For a 3-D medical image, due to the similarity of neighboring slices, the proposed software can map the selected key border points of the slice onto the neighboring slice and use the method in step 1 to find the corresponding border points in the new slice. After that we adopt step 2 to detect the borderline between the border points. In this way, we are able to detect the borderlines in all the slices. From these borderlines we can finally construct the surface of the selected ROI.
Because the borderlines of other slices are detected on the basis of the first slice, selection of this slice greatly affects the quality of results. We suggest that this slice need contain the most representative information. If the change of two neighboring slices is large, we can optionally reselect the border point in the new slice instead of detecting the borderline by the computer. It is further noted that because the borderlines detected by the computer may be very irregular, we can use a cubic Bezier curve fitting technique to smooth the borderlines.
FEM mesh Generation
Among several methods to automating mesh generation , the mesh with cuboidal elements is the fastest and most stable method to mesh an organ with irregular shape even though it may require more elements at the boundary. We therefore apply the cuboidal-element mesh to make this software applicable for complex cases. For instance, in Figure 3 the cloud-like parenchyma is dispersed in the fatty tissue. It is almost impossible to extract the exact geometry of parenchyma. In this case, most geometry-based methods are invalid. In the cuboidal mesh, elements are generated layer by layer and are automatically connected through the overlaid nodes. Given an element size, we can calculate how many slices each layer of elements spans. For simplicity, we assume the borderline of the central slice to be the borderline of that layer. Since the borderline consists of many points, we first build up a grid using the element size, move each border point to the closest cross-point of the grid, and remove the repeated points. We thus obtain the borderline denoted by the cross-points of the grid. It is noted the borderline may be entangled somewhere due to the numerical truncation. We need normalize the borderline so that it encloses a single-connected region and the distance between two neighboring point is equal to the size of the elements.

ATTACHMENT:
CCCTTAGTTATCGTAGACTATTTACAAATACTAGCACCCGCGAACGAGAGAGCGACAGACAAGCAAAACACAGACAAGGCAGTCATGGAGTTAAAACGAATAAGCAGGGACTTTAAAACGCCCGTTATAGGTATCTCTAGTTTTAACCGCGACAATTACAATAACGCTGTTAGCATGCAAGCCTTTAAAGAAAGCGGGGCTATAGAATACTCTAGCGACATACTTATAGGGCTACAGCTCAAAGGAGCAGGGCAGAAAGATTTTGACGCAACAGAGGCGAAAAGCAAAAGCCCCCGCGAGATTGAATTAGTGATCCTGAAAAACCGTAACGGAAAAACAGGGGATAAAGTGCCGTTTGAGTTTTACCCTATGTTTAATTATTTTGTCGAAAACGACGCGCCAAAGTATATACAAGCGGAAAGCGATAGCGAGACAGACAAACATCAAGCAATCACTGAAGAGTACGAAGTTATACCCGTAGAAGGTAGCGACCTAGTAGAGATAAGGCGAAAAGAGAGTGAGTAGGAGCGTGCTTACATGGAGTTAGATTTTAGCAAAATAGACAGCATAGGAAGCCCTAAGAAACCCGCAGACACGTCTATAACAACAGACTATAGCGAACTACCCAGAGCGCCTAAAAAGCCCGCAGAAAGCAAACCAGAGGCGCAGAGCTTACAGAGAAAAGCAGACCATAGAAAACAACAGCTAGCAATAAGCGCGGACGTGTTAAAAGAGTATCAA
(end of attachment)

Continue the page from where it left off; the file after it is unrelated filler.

When we scan the single connected region, there exist two types of points on the borderline: jumping points and inertial points. If the left and right sides of a point are in the different states; i.e. one side is in the inside of the objective region and the other side is in the outside, then the point is called a jumping point. Otherwise, this point is called an inertial point. For instance, in an upstanding rectangle, all points on the left and right sides are jumping points, whereas the rest points on the top and bottom sides are inertial ones. On a closed borderline, each point is connected to two points. For a jumping point, the two neighboring points apparently have different values of y coordinate, whereas those for an inertial point do not. From this criterion we can identify the jumping points on the borderline. Once the points of the borderline are given, we can sort the points from top to bottom by y coordinate and from left to right by x coordinate. Then, for any y coordinate we can obtain a list of points with increasing x coordinates. During a horizontal scan for a fixed y coordinate, the number of jumping points in this list must be even, with which we obtain the pair-wise jumping points and find all the internal points between each pair of jumping points. Scanning the points from top to bottom, we can obtain all the internal points for the connected region. Then we can obtain the cuboidal-element mesh for this layer by mapping one point onto one element.
Because different elements may have different material properties, we need find the segmentation information for each element. From the grayscale histogram, we have defined the grayscale ranges corresponding to the tissues. Typically, an element may contain many voxels that belong to different tissues, whereas the FEM requires the element to be homogeneous. We count the number of voxels for each tissue in the element and assume the maximum one to be the material of the element. Thus, we can map the elements onto the different tissues as shown in Figure 5. We can thus mesh the object layer by layer and finally obtain the total FEM mesh, from which we can further calculate the volume of each tissue.
The surface information of the object is important for applying boundary conditions and mechanical loadings. This software uses the 2-D rectangular elements to describe the surface. Each 3-D cuboidal element has six rectangular faces. We collect the faces from all cuboidal elements. Thus, for an object containing N cuboidal elements, we can obtain 6N 2-D rectangular elements. Obviously not all the rectangular elements are on the surface of the object. If an element is not on the surface, from the connectivity, another 2-D element containing the same nodes must exist which belongs to the neighboring cuboidal element. Eliminating each pair of these inside elements, we are able to obtain surface elements. We further input the mesh with segmentation information into an FEM program based on the required data format, assign material properties to tissues, and apply boundary conditions on the surface nodes. We can eventually calculate the mechanical deformation, internal stress and strain by the FEM software.
Results and Discussion
3-D FEM Mesh and Material Properties